• Remove the needle and apply direct pressure with dry gauze to stop bleeding. Observe/assess venipuncture site for bleeding or hematoma formation and secure gauze with adhesive bandage.
  • Promptly transport the specimen to the laboratory for processing and analysis.

Post Test

  • Inform the patient that a report of the results will be made available to the requesting HCP, who will discuss the results with the patient.
  • Instruct the patient to resume usual diet, fluids, and medications, as directed by the HCP.
  • Nutritional Considerations: Decreased HDLC level and increased LDLC level may be associated with CAD. Nutritional therapy is recommended for the patient identified to be at risk for developing CAD or for individuals who have specific risk factors and/or existing medical conditions (e.g., elevated LDL cholesterol levels, other lipid disorders, insulin-dependent diabetes, insulin resistance, or metabolic syndrome). Other changeable risk factors warranting patient education include strategies to encourage patients, especially those who are overweight and with high blood pressure, to safely decrease sodium intake, achieve a normal weight, ensure regular participation in moderate aerobic physical activity three to four times per week, eliminate tobacco use, and adhere to a heart-healthy diet. If triglycerides also are elevated, the patient should be advised to eliminate or reduce alcohol. The 2013 Guideline on Lifestyle Management to Reduce Cardiovascular Risk published by the ACC and AHA in conjunction with the NHLBI recommends a “Mediterranean”-style diet rather than a low-fat diet. The new guideline emphasizes inclusion of vegetables, whole grains, fruits, low-fat dairy, nuts, legumes, and nontropical vegetable oils (e.g., olive, canola, peanut, sunflower, flaxseed), along with fish and lean poultry. A similar dietary pattern known as the DASH diet makes additional recommendations for the reduction of dietary sodium. Both dietary styles emphasize a reduction in consumption of red meats, which are high in saturated fats and cholesterol, and other foods containing sugar, saturated fats, trans fats, and sodium.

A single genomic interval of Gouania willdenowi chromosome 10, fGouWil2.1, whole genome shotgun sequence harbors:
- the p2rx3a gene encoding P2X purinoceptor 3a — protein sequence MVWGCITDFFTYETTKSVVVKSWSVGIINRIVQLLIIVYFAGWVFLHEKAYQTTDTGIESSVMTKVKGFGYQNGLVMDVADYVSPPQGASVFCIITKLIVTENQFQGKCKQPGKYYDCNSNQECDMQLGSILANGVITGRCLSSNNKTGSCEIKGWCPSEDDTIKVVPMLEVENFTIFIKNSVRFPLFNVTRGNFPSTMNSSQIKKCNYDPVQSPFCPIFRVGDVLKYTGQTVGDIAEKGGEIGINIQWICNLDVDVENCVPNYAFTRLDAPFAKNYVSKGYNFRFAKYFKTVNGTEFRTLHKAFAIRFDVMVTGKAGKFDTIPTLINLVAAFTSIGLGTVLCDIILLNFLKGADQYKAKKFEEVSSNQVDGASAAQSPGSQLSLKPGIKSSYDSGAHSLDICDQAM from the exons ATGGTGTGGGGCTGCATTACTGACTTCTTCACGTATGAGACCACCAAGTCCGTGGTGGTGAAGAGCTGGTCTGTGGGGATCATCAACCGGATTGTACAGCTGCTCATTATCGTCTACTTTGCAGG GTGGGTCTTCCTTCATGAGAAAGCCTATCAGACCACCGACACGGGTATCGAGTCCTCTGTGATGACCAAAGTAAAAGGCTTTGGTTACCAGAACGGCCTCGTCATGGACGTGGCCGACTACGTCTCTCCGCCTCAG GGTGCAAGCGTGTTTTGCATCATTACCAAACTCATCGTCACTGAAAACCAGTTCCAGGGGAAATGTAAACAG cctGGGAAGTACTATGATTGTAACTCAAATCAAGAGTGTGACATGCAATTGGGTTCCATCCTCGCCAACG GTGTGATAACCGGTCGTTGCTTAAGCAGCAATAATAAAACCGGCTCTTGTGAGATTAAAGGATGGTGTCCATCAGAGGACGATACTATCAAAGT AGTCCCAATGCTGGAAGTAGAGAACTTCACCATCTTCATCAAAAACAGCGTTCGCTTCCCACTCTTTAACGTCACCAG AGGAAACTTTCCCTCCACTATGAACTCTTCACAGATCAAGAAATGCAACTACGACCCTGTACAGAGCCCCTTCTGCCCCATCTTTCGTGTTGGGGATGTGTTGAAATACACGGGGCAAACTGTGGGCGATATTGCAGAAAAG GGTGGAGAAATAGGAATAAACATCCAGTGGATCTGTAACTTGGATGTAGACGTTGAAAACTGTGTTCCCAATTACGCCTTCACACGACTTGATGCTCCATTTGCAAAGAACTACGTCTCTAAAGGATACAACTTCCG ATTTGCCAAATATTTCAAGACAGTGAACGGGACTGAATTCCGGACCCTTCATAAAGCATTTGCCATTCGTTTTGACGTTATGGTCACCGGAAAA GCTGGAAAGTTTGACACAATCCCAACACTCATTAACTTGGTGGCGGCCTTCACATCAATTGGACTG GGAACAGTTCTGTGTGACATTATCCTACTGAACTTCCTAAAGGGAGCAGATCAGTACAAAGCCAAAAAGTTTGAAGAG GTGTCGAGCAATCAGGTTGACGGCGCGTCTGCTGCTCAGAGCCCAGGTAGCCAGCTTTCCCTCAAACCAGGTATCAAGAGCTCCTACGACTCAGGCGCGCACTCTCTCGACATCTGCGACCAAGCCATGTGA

• Social and Cultural Considerations: Numerous studies point to the prevalence of excess body weight in American children and adolescents. Experts estimate that obesity is present in 25% of the population ages 6 to 11 yr. The medical, social, and emotional consequences of excess body weight are significant. Special attention should be given to instructing the child and caregiver regarding health risks and weight-control education.
  • Recognize anxiety related to test results, and be supportive of fear of shortened life expectancy. Discuss the implications of abnormal test results on the patient’s lifestyle. Provide teaching and information regarding the clinical implications of the test results, as appropriate. Educate the patient regarding access to counseling services. Provide contact information, if desired, for the American Heart Association (www.americanheart.org) or the NHLBI (www.nhlbi.nih.gov).
  • Reinforce information given by the patient’s HCP regarding further testing, treatment, or referral to another HCP. Answer any questions or address any concerns voiced by the patient or family.
  • Depending on the results of this procedure, additional testing may be performed to evaluate or monitor progression of the disease process and determine the need for a change in therapy. Evaluate test results in relation to the patient’s symptoms and other tests performed.